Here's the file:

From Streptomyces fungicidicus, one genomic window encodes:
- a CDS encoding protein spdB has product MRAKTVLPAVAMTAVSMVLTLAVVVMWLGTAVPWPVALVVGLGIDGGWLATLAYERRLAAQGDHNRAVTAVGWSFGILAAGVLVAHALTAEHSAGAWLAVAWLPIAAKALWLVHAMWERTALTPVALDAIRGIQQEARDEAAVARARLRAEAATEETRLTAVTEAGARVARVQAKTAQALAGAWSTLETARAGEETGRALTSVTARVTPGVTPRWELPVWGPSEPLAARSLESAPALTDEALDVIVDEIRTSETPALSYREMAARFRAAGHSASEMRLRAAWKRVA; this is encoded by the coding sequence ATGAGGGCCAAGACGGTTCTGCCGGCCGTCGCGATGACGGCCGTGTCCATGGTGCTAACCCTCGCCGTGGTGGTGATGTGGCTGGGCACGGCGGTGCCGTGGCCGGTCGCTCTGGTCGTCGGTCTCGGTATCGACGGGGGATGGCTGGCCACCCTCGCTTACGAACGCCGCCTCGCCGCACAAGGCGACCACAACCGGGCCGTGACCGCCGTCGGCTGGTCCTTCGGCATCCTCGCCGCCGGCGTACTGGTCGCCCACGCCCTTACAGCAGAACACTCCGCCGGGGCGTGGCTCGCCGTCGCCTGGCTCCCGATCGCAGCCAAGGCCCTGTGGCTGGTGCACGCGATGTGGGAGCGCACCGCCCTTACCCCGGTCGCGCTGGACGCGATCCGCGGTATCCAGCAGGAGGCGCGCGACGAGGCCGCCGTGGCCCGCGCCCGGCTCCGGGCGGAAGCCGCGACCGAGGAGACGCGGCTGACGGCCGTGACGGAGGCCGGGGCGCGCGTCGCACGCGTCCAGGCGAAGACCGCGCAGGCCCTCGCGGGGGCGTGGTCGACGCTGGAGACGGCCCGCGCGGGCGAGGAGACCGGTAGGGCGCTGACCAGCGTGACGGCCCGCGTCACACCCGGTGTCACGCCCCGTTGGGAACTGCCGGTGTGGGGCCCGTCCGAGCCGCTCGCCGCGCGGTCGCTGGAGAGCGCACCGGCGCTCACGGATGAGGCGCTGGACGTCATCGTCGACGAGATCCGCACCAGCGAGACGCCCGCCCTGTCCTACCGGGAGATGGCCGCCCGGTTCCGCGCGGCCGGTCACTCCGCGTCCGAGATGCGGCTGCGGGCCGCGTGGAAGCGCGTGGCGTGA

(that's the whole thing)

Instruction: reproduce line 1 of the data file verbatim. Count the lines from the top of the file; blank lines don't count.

From Streptomyces fungicidicus, one genomic window encodes: